New technology developed with RIA-JMTC wins 2024 Technical Achievement Award for 3D Printing Innovation at Military Additive Manufacturing Summit & Technology Showcase

By Kendall SwankMay 13, 2024

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TAMPA, Fla. — The Rock Island Arsenal-Joint Manufacturing and Technology Center's cutting-edge technology for 3D printing large metal components has already begun to garner recognition, winning awards at North America’s premier military, aerospace, and defense 3D printing event.

“This technology opens up the aperture of our capabilities,” said Edward Flinn, director of the Advanced Manufacturing Center of Excellence at RIA-JMTC. “This is a one-of-a-kind device.”

The Jointless Hull machine, known as the world’s largest additive and subtractive manufacturing apparatus, is housed within RIA-JMTC’s 3 million-square-foot footprint at Rock Island Arsenal. It recently earned the 2024 Technical Achievement Award for 3D Printing Innovation at the 8th Annual Military Additive Manufacturing Summit & Technology Showcase.

The equipment, developed for the U.S. Army in collaboration with RIA-JMTC, the U.S. Army Ground Systems Center, Ingersoll Machine Tool, the Applied Science and Technology Research Organization of America, Siemens, and LIFT, is operated by the skilled workforce of Department of the Army Civilians and revolutionizes manufacturing capabilities at RIA-JMTC.

“To be able to 3D print something that is forging level quality didn’t exist until now,” Flinn noted. “In the past, except for some unique situations, it’s always been a weldment or assembly using conventional techniques. The joints were always the weakest section of the part. This new system makes it possible for people to not worry about the joints or seams because you can make it in one piece.”

The innovation combines Additive Friction Stir Deposition technology from Meld Manufacturing with Ingersoll Machine Tool’s Gantry crane system, resulting in the largest library of materials that can be directly 3D metal printed and machined without a heat treat cycle in between.

“The technology is a way to print metal with the same properties that you would get from like a blacksmith with a hammer,” explained Chase Cox, vice president of Meld Manufacturing. “So, you get metal hot, put pressure on it and it forms and changes shape. The only difference here is we don’t have a hammer. We have a machine that’s applying the force and we’re rotating that material to get the heat built up. From there, the material can deposit much like a plastic printer.”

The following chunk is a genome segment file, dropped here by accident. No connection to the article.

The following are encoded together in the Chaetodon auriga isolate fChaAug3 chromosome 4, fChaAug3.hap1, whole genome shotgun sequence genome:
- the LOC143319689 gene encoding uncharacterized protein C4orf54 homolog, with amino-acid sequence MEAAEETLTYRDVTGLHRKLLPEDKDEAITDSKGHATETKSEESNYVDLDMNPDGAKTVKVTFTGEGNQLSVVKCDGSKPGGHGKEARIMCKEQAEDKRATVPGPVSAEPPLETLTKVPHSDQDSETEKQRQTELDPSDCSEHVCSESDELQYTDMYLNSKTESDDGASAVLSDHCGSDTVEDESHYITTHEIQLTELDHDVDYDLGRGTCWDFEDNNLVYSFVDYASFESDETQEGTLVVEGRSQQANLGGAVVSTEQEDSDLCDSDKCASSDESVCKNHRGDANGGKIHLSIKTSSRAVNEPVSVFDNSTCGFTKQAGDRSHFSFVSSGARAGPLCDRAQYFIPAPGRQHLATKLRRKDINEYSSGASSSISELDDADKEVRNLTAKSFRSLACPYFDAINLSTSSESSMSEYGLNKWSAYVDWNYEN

The process unlocks new possibilities for metal manufacturing for the U.S. Army. The Jointless Hull boasts a print volume of 20 feet by 30 feet by 12 feet, which could lead to larger metal 3D prints in the future, potentially building equipment the size of tank hulls with minimal use of traditional manufacturing processes.

This prototype equipment is part of the U.S. Army’s new 15-year, $4.5 billion modernization plan across its Organic Industrial Base. Army Materiel Command will oversee the transition at RIA-JMTC, including a new thick aluminum line, upgrades to the factory’s foundry, and several other projects scheduled ahead of 2030 and beyond.

“RIA-JMTC is extremely proud of this great achievement in manufacturing by our team and partners, and we’re excited to be paving a path forward with this technology,” said Col. David Guida, commanding officer of RIA-JMTC. “Not only will it allow us to utilize this type of equipment before anyone else in the world, but it will also ensure our organization continues leading the way for the U.S. Army’s modernization efforts across the OIB.”

The future capabilities of the Jointless Hull could lead to further advancements in 3D metal printing technology, aligning with RIA-JMTC’s vision of producing high-quality, on-time readiness solutions for the warfighter while modernizing for the next fight. The machine could eventually operate around the clock without employee supervision, reducing manufacturing and delivery times while producing stronger and more reliable components.

“This project is a representation of the successes we can have when the government and [private] industry work together to create something new and innovative,” said Larry Holmes, director of government relations for ASTRO America. “The U.S. Army is taking huge strides in developing new manufacturing technologies, but it also requires the help of people in the industry.”